Documentation

Constructing your DOIs

Crossref DOIs are structured like this:

The structure of a DOI: resolver, prefix, suffix

As you can see, it has several parts:

  • https://doi.org/ = the DOI resolver: makes the DOI a URL (actionable)
  • 10.5555 = prefix: assigned by Crossref
  • YFRU1371 = suffix: decided and assigned by the member, should be opaque.

The prefix and suffix together make a DOI, and with the DOI resolver they form a DOI link.

The DOI link uses the DOI resolver system to look up the registered URL for the item. This shows why it’s important to keep the metadata up-to-date, so that the DOI always points to the correct URL for the item.

When you join Crossref as a member, we assign you a DOI prefix, and you then create your own suffixes when you register your content and its associated metadata.

We don’t provide your DOIs for you. If you’re using the Crossref XML plugin for OJS, the plugin will generate your suffixes for you automatically. For other content registration methods, you’ll either decide your own suffix pattern, or make use of our suffix generator. Either way, it’s important that your suffixes are opaque.

The importance of opaque identifiers

As a DOI is a persistent identifier, the DOI string can’t be changed after it’s been registered. It’s therefore important that your DOI string is opaque and doesn’t include any human-readable information. This means that the suffix should just be a random collection of characters. It should not include any information about the work that could be changed in the future, to avoid a difference between the information in the DOI string, and the information in the metadata.

For example, 10.5555/njevzkkwu4i7g is opaque (and correct), but 10.5555/ogs.2016.59.1.1 is not opaque (and not correct); it encodes information about the publication name and date which may change in the future and become confusing or misleading. So don’t include information such as publication name initials, date, ISSN, issue, or page numbers in your suffix string.

Tips for creating a DOI suffix

  • Get help: Try our suggested DOI registration workflow, including our suffix generator.
  • Be concise: Make the suffix short and easy to read. Remember, DOIs will appear online and in print; users will also re-type DOIs.
  • Be unique: A suffix must be unique within your prefix.
  • Be case insensitive: A suffix is case insensitive, so 10.1006/abc is the same as 10.1006/ABC.
  • Be consistent: The suffix should reflect a consistent, logical system that can be easily recorded and understood by employees of your organization. For example, you might want the suffix to include existing internal identifiers or an ISBN.
  • Keep it opaque: don’t include any specific of descriptive information in the DOI - that information is included in the metadata you supply. If you add bibliographic information in a DOI string it will have no meaning within our system nor the DOI system so will be confusing. Avoid page numbers in particular - choosing a pattern that is linked to page numbers makes it difficult to put content online before pagination is complete for a print version, or if the items are published online only.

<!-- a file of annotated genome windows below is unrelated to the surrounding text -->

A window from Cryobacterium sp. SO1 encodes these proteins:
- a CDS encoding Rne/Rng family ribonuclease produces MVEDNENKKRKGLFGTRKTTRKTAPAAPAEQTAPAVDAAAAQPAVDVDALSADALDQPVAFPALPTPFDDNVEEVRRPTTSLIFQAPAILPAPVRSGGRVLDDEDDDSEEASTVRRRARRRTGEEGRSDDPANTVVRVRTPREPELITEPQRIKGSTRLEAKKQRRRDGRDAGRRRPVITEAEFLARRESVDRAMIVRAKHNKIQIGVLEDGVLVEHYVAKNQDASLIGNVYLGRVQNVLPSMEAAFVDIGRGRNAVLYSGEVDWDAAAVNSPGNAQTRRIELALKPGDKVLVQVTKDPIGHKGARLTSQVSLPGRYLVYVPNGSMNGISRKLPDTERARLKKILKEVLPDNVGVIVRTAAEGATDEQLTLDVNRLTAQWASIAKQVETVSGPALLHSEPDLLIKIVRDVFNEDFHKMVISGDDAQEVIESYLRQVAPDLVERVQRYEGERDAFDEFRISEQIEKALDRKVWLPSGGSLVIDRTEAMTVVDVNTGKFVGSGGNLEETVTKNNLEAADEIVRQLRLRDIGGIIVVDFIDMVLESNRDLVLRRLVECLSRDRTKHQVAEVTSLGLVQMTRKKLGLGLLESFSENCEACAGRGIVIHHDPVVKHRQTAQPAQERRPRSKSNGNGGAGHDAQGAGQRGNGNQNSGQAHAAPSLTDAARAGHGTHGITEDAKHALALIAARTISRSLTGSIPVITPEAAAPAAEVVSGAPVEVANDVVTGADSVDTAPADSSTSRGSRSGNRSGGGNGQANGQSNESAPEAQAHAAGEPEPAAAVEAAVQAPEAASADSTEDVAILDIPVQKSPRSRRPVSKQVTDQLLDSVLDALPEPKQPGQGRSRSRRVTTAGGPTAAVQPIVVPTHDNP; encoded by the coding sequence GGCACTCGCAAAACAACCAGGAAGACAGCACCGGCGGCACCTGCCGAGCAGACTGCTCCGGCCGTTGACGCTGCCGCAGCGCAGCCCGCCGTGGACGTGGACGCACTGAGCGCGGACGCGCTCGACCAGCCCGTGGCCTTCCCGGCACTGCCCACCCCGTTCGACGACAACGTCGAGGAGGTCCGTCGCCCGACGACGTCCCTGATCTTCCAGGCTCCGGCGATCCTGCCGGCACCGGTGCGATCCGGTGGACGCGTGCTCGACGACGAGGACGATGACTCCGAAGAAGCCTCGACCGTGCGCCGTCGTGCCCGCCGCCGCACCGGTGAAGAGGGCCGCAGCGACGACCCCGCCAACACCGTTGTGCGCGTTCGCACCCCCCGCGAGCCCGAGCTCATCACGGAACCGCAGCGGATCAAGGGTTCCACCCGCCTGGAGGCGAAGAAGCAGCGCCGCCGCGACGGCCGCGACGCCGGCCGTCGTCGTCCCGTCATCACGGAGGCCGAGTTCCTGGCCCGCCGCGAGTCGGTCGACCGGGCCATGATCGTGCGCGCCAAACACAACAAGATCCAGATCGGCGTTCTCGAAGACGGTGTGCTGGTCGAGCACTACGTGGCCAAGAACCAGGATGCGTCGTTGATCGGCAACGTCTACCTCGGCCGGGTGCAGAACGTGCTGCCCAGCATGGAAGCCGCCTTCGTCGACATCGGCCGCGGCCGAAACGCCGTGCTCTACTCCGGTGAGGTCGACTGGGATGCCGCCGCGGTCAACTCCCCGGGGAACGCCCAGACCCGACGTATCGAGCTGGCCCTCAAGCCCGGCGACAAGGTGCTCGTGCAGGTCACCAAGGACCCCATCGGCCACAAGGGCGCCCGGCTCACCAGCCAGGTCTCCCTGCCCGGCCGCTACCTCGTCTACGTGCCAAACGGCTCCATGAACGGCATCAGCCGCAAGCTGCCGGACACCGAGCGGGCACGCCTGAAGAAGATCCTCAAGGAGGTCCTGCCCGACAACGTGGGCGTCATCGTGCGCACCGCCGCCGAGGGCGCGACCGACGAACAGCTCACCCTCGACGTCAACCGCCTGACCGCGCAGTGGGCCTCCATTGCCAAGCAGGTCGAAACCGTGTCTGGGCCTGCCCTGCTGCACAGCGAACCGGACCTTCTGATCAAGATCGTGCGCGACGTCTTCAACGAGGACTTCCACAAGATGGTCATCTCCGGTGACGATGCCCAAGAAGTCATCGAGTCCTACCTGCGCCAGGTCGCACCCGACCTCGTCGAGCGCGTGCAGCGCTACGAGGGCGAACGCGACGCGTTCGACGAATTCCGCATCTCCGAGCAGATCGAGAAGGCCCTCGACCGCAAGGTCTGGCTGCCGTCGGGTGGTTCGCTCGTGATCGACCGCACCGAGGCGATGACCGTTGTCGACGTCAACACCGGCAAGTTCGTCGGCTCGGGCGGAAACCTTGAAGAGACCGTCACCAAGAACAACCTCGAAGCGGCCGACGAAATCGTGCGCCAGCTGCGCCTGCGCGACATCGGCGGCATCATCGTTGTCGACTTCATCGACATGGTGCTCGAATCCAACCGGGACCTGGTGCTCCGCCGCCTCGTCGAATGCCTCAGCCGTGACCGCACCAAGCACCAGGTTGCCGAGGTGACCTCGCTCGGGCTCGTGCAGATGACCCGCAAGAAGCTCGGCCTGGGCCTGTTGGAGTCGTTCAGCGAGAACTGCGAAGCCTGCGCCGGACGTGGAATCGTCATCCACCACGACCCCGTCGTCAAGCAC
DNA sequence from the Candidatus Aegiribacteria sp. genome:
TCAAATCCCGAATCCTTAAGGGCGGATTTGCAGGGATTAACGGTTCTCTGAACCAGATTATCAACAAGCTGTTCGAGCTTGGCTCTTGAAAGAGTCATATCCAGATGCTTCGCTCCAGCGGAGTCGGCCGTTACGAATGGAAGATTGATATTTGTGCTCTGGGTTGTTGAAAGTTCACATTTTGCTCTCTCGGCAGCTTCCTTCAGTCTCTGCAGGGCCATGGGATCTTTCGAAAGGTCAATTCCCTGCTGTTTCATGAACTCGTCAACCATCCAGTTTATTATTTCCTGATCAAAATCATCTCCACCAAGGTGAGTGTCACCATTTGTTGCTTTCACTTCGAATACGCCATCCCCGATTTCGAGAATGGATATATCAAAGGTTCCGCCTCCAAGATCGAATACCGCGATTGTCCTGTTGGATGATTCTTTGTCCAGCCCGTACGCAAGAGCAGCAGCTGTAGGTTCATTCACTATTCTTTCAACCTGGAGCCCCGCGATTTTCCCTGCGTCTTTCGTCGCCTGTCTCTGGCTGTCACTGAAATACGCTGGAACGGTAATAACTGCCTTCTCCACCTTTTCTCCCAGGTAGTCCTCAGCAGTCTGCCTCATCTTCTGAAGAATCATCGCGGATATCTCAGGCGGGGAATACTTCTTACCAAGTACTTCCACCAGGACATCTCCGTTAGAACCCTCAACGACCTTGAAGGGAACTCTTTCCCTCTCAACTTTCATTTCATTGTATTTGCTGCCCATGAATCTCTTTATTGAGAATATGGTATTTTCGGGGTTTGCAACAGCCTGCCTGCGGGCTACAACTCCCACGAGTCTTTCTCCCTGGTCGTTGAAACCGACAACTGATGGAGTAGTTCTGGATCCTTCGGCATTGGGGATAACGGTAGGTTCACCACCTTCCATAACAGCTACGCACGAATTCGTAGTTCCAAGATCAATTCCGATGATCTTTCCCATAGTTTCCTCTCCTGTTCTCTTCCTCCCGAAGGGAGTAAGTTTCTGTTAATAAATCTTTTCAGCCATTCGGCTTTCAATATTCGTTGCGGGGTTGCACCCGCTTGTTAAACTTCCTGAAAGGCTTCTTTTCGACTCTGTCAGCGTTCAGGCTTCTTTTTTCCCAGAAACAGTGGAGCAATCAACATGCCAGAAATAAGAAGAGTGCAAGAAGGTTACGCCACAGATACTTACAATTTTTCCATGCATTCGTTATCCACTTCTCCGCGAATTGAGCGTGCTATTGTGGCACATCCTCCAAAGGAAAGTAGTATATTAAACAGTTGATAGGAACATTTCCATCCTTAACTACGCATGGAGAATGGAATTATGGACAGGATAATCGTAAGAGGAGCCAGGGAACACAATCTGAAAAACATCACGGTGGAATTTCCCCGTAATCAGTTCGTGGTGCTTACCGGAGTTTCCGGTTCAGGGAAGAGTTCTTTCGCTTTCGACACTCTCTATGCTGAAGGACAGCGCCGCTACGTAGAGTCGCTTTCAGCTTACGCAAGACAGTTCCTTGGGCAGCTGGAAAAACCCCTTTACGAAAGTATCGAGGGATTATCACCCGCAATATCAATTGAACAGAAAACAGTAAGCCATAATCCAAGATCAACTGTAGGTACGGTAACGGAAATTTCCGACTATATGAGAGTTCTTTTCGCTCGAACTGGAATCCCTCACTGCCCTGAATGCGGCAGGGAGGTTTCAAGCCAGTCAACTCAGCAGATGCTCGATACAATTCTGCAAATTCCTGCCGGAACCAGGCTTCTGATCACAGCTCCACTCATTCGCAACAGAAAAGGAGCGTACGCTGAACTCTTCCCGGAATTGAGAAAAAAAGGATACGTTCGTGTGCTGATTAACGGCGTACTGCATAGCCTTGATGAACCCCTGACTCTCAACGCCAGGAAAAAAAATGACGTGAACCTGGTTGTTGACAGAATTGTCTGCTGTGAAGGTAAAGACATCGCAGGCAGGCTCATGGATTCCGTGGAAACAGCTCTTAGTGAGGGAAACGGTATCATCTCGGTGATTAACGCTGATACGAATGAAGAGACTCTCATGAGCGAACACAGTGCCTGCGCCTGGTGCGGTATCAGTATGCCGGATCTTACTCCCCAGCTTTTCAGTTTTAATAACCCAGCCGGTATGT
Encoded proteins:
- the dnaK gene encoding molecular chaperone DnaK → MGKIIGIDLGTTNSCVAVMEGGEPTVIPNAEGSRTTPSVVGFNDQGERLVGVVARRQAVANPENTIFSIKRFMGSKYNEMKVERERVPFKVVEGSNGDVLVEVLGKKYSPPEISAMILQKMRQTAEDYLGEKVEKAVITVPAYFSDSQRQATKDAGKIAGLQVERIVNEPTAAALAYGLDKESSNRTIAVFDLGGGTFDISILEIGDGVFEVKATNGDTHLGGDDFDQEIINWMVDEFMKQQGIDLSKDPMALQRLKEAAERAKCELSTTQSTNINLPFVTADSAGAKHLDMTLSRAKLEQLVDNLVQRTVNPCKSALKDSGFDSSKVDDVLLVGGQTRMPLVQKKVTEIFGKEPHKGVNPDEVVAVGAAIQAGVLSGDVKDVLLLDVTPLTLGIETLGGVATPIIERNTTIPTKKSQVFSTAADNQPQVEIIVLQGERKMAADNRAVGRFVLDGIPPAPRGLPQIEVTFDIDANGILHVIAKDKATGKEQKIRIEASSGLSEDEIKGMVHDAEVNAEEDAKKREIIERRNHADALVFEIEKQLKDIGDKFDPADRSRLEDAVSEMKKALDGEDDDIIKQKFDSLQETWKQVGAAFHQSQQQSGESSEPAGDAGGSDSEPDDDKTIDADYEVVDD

• Only use approved characters: Your DOI suffix can be any alphanumeric string, using the approved characters “a-z”, “A-Z”, “0-9” and “-._;()/” You might see some older (pre-2008) DOIs which contain other characters. Learn more about suffixes containing special characters.
  • Make suffixes extensible: DOI suffixes should be extensible, to allow DOIs to be assigned to parts of a content item, such as figures, graphs, and supplementary materials. In an example article with DOI 10.1006/jmbi.1998.2354, the second figure in the article might be assigned this DOI: 10.1006/jmbi.1998.2354.f002
  • Work with your repository handle: we have specific advice if you’re registering original, non-duplicative published content in a repository. Read more about advice for DOIs and DSpace repositories.

Example DOI suffix patterns

Crossref member Example DOI
American Astronomical Society 10.1086/323445
10.1086/323536
10.1086/323913
10.1086/323914
10.1086/323915
American Institute of Physics 10.1063/1.125173
American Chemical Society 10.1021/cm960127g
CSHL Press 10.1101/gr.10.12.1841
IEEE 10.1109/16.8842
Oxford University Press 10.1162/003355397555109
10.1162/003355397555118
10.1162/003355397555127
10.1162/003355397555136
10.1162/003355397555145
UChicago Press 10.1086/301055

What if your content already has a DOI?

Sometimes members may acquire a journal that already has DOIs registered for some articles. It’s important to keep and continue to use the DOIs that have already been registered and not change them - DOIs need to be persistent.

It doesn’t matter if the prefix on the existing DOI is different from the prefix belonging to the acquiring member. As content can move between members, the owner of a DOI is not necessarily the same as the owner of the prefix. Read more about transferring responsibility for DOIs.

Page owner: Isaac Farley   |   Last updated 2020-October-06